Most Americans aspire to home ownership in part because it gives them a sense of rootedness. American government policies support this objective, including the cherished deductability of mortgage interest. The USA has one of the higher home ownership rates in the world, and people assume owning a home fosters responsibility and a sense of community, and that it is good for our society.
But there are downsides to owning a house that go far beyond getting stuck – as many Americans still are – with a house worth less than its mortgage. Indeed, being rooted to a house can actually harm communities and individuals by making it hard for homeowners to pick up and move when a neighborhood starts to deteriorate. This strikes at the heart of the American dream – but it’s true.
To understand why, we must return to two questions that have puzzled social scientists, biologists and philosophers for centuries. First, why, in the face of overwhelming reasons for selfishness, are humans fundamentally altruistic and cooperative? Second, how do groups stay cooperative when confronted by people in their midst who don’t want to cooperate?
A simple answer to both questions comes from a strategy widely known as “tit-for-tat”, a technical term given to a strategy famously described by Anatol Rapoport in 1980. Applied to a residential community, it goes something like this: If you shovel my snow-blanketed driveway, next time I’ll check your pipes haven’t frozen when you’re out of town. If you call the police when you see someone scratching my car, I will keep an eye on your kid as he waits for the school bus in the morning. On the other hand, if you “defect,” or break the cooperative bond, I will withdraw my favours. No Christmas party invites, plant watering or neighbourhood watch for you. Ideally this will teach you a lesson, changing how you treat me the next time.
But tit-for-tat only explains so much. Recent research by one of us has showed how cooperation is fostered by a different means, one that has profound implications for how the US should think about housing. Nearly 800 people were recruited online to participate in a set of experiments that lasted for several rounds. People were placed into social networks of random structure and interacted anonymously. In each round, the subjects could cooperate or defect with the people to whom they were connected. In addition, and crucially, in some experimental conditions, subjects could make or break ties to other participants. We found that humans kept cooperation alive in groups by actively rewiring their social networks. This is more complicated than simple tit-for-tat: people don’t just punish non-cooperators by reciprocating kind or unkind behavior, they also sever ties to non-cooperators, and isolate them, leaving them to hang out only with other selfish people. It’s a form of ostracism.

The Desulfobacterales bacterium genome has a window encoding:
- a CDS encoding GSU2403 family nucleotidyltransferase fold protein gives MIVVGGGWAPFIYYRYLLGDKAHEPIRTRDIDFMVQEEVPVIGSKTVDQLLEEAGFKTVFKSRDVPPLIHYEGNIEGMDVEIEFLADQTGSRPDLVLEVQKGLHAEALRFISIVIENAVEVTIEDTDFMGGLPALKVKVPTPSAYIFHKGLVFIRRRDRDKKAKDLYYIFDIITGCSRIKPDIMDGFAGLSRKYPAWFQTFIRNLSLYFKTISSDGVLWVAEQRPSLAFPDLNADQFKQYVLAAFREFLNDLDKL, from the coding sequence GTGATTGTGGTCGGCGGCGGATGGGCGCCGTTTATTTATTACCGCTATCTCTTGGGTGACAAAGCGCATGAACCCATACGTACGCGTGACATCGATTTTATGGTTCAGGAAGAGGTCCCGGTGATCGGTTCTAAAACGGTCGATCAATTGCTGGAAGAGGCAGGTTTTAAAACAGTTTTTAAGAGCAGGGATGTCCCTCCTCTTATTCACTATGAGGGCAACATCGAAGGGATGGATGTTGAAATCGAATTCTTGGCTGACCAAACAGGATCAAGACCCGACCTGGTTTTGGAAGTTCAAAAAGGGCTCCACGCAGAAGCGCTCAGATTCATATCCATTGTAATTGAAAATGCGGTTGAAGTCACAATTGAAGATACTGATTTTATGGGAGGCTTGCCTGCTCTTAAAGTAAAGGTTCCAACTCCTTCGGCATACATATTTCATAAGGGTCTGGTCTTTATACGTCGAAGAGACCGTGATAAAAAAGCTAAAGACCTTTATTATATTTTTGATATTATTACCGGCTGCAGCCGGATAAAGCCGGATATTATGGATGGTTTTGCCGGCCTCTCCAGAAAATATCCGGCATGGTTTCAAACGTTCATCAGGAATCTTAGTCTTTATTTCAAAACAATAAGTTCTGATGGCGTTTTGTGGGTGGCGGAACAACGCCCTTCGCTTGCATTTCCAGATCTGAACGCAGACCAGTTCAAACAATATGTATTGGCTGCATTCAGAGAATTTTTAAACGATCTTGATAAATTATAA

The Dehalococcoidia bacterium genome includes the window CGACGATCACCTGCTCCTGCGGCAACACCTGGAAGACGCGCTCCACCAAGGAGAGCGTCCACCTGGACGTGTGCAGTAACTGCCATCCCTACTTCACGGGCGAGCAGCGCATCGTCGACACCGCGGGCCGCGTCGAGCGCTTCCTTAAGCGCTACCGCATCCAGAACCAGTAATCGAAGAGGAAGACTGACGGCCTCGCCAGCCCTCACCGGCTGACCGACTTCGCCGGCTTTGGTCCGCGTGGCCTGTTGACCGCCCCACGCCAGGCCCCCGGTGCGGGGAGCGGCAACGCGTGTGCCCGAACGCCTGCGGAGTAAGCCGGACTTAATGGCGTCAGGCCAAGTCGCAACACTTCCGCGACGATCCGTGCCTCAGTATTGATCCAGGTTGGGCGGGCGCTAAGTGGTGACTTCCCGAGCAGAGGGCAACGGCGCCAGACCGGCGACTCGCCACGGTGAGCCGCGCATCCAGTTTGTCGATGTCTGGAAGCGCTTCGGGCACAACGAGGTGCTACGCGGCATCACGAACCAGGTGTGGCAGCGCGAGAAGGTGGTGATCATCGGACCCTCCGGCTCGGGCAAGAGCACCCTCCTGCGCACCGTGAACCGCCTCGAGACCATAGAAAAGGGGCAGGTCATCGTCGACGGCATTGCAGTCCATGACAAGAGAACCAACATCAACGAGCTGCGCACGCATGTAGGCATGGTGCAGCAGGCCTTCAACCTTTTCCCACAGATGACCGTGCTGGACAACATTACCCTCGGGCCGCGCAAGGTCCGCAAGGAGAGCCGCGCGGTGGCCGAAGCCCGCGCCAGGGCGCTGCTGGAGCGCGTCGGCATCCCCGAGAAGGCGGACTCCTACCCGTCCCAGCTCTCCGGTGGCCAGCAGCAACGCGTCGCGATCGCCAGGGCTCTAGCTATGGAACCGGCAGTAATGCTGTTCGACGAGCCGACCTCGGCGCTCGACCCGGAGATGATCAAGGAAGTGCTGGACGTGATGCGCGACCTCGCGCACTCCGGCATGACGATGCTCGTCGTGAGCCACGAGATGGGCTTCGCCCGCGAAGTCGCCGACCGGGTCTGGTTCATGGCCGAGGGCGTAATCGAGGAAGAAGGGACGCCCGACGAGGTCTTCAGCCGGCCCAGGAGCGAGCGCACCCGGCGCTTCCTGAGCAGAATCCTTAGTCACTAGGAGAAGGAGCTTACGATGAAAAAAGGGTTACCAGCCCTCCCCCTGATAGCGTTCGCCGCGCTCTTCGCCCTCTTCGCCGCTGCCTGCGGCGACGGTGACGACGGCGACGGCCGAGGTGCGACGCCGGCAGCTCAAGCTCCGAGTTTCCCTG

It sounds simple enough. But this strategy only works, we found, if people can rewire their networks fast enough. If people are stuck being connected to non-cooperators, and if they cannot cut the ties quickly, they shift to non-cooperation themselves, and the group to which they belong, which might earlier have been altruistic, devolves into an acrimonious, selfish mess.
This finding has important implications for housing. Well-intentioned policies designed to give people a stake in their homes, or otherwise keep them tied to a particular place, may have an unintended downside. On the one hand, people might feel more invested in their community, and be more motivated to keep it clean and safe. On the other hand, it takes time and money to sell a house. So, if a community contains deadbeats, and people are locked into it with no easy way to relocate, they soon stop being nice themselves.
In fact, in a real-life experiment, called “Moving to Opportunity” and sponsored by HUD in the 1990’s, nearly 5,000 people were randomly assigned to get vouchers that would allow them to leave high-poverty areas if they wanted. While the experiment did not measure cooperation, it did document meaningful health benefits of allowing people the ability to move: for example, those that had the opportunity wound up having less depression years later.
People’s desire to move into and out of communities as the communities cycle through decline and restoration is also apparent, as documented in the work of sociologists like William Julius Wilson, who highlight both the costs and benefits of such change. Even Detroit, where the population has shrunk by 25% in the last ten years, is beginning to add young and educated people, who are moving back in.
But by making it hard for people to get up and move, and to rewire their social networks and re-shape their communities, we make it hard for them to create viable, cooperative, and supportive neighbourhoods. And we give the anti-social types easy, and defenceless, targets.
In fact, by making it easier for people to move, individual households not only fare better themselves, they also increase the overall welfare of the entire population. Yes, the deadbeats are stuck on their own, perhaps in a downward spiralling community. But the majority of people fares better when mobility is made easy. And deadbeats find it harder to exploit other deadbeats.
Freedom of association is important, it turns out, to optimize human society – just as the founding fathers realized.